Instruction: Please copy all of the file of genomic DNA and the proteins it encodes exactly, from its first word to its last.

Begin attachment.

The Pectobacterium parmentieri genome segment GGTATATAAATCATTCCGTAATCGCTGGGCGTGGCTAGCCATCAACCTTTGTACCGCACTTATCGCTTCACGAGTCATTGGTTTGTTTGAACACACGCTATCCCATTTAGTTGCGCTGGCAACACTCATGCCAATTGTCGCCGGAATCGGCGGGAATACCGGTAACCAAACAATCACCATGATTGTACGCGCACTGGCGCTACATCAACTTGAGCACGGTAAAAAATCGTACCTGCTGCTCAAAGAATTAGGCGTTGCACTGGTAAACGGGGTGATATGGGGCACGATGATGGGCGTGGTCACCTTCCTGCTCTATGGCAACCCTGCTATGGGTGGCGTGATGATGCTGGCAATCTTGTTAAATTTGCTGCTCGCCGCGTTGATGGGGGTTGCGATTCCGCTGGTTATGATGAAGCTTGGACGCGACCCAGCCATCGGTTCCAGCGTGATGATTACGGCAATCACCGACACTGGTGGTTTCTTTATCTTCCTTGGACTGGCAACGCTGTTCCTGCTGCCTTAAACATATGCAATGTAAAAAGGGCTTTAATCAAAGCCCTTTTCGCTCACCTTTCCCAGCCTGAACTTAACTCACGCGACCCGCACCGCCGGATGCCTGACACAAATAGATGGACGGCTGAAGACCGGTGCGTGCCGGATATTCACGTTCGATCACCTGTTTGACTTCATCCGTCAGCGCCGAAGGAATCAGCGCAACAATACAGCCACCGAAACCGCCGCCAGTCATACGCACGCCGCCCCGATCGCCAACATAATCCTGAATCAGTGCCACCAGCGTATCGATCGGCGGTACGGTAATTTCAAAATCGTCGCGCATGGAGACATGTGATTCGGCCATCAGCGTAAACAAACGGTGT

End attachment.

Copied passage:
The Pectobacterium parmentieri genome segment GGTATATAAATCATTCCGTAATCGCTGGGCGTGGCTAGCCATCAACCTTTGTACCGCACTTATCGCTTCACGAGTCATTGGTTTGTTTGAACACACGCTATCCCATTTAGTTGCGCTGGCAACACTCATGCCAATTGTCGCCGGAATCGGCGGGAATACCGGTAACCAAACAATCACCATGATTGTACGCGCACTGGCGCTACATCAACTTGAGCACGGTAAAAAATCGTACCTGCTGCTCAAAGAATTAGGCGTTGCACTGGTAAACGGGGTGATATGGGGCACGATGATGGGCGTGGTCACCTTCCTGCTCTATGGCAACCCTGCTATGGGTGGCGTGATGATGCTGGCAATCTTGTTAAATTTGCTGCTCGCCGCGTTGATGGGGGTTGCGATTCCGCTGGTTATGATGAAGCTTGGACGCGACCCAGCCATCGGTTCCAGCGTGATGATTACGGCAATCACCGACACTGGTGGTTTCTTTATCTTCCTTGGACTGGCAACGCTGTTCCTGCTGCCTTAAACATATGCAATGTAAAAAGGGCTTTAATCAAAGCCCTTTTCGCTCACCTTTCCCAGCCTGAACTTAACTCACGCGACCCGCACCGCCGGATGCCTGACACAAATAGATGGACGGCTGAAGACCGGTGCGTGCCGGATATTCACGTTCGATCACCTGTTTGACTTCATCCGTCAGCGCCGAAGGAATCAGCGCAACAATACAGCCACCGAAACCGCCGCCAGTCATACGCACGCCGCCCCGATCGCCAACATAATCCTGAATCAGTGCCACCAGCGTATCGATCGGCGGTACGGTAATTTCAAAATCGTCGCGCATGGAGACATGTGATTCGGCCATCAGCGTAAACAAACGGTGT